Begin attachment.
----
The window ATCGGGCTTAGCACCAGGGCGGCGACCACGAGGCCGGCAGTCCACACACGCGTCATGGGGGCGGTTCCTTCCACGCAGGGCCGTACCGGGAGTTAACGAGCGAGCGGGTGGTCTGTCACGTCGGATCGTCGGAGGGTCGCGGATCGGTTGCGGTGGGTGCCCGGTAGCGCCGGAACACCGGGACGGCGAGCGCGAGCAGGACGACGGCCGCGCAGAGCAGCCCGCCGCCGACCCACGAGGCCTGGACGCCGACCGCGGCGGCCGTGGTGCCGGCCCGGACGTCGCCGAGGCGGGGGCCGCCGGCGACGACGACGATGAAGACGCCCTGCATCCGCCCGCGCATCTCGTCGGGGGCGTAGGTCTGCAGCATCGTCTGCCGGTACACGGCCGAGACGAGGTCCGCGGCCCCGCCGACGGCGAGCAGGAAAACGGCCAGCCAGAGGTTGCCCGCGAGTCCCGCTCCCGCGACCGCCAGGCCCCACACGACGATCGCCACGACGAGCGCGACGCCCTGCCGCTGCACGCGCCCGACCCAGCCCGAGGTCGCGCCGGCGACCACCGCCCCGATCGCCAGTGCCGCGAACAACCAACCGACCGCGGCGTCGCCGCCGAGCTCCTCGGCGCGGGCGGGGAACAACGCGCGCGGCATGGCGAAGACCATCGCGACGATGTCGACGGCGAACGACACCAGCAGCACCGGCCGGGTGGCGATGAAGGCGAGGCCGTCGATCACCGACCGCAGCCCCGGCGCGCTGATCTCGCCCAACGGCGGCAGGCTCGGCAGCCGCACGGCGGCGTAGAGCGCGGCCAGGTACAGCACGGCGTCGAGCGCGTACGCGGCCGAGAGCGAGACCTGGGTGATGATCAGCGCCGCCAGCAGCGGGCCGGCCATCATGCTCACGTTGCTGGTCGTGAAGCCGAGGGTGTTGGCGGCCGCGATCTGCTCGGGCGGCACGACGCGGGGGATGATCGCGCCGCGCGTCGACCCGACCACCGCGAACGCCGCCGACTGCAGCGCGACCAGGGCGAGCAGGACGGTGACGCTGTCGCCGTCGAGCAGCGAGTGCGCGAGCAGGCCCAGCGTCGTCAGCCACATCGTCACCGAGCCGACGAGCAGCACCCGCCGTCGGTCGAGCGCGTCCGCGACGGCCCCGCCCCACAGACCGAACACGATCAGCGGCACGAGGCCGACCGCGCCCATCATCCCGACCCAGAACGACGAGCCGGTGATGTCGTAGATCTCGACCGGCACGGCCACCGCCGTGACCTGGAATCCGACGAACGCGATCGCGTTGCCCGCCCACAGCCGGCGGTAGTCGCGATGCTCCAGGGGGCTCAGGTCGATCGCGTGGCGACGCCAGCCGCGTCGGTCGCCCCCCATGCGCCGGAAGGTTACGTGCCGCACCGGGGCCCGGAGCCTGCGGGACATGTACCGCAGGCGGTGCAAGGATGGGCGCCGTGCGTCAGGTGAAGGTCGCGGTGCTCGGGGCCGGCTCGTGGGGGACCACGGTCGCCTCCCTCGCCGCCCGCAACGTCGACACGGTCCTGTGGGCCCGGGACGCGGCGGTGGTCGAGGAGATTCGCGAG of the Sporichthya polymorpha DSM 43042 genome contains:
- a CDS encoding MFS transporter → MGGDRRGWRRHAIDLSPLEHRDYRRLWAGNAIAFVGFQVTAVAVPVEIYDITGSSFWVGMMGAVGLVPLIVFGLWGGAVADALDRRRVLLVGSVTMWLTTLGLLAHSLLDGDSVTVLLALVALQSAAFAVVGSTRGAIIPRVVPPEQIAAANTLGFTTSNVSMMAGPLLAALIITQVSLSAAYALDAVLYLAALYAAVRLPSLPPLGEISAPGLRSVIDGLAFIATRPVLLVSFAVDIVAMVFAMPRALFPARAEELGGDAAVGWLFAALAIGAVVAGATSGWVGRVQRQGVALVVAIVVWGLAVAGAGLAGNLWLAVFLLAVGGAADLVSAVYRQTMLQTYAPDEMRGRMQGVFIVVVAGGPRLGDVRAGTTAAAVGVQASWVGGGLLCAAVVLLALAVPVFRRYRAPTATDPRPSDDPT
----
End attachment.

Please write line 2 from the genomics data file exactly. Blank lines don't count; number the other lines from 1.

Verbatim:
- a CDS encoding MFS transporter → MGGDRRGWRRHAIDLSPLEHRDYRRLWAGNAIAFVGFQVTAVAVPVEIYDITGSSFWVGMMGAVGLVPLIVFGLWGGAVADALDRRRVLLVGSVTMWLTTLGLLAHSLLDGDSVTVLLALVALQSAAFAVVGSTRGAIIPRVVPPEQIAAANTLGFTTSNVSMMAGPLLAALIITQVSLSAAYALDAVLYLAALYAAVRLPSLPPLGEISAPGLRSVIDGLAFIATRPVLLVSFAVDIVAMVFAMPRALFPARAEELGGDAAVGWLFAALAIGAVVAGATSGWVGRVQRQGVALVVAIVVWGLAVAGAGLAGNLWLAVFLLAVGGAADLVSAVYRQTMLQTYAPDEMRGRMQGVFIVVVAGGPRLGDVRAGTTAAAVGVQASWVGGGLLCAAVVLLALAVPVFRRYRAPTATDPRPSDDPT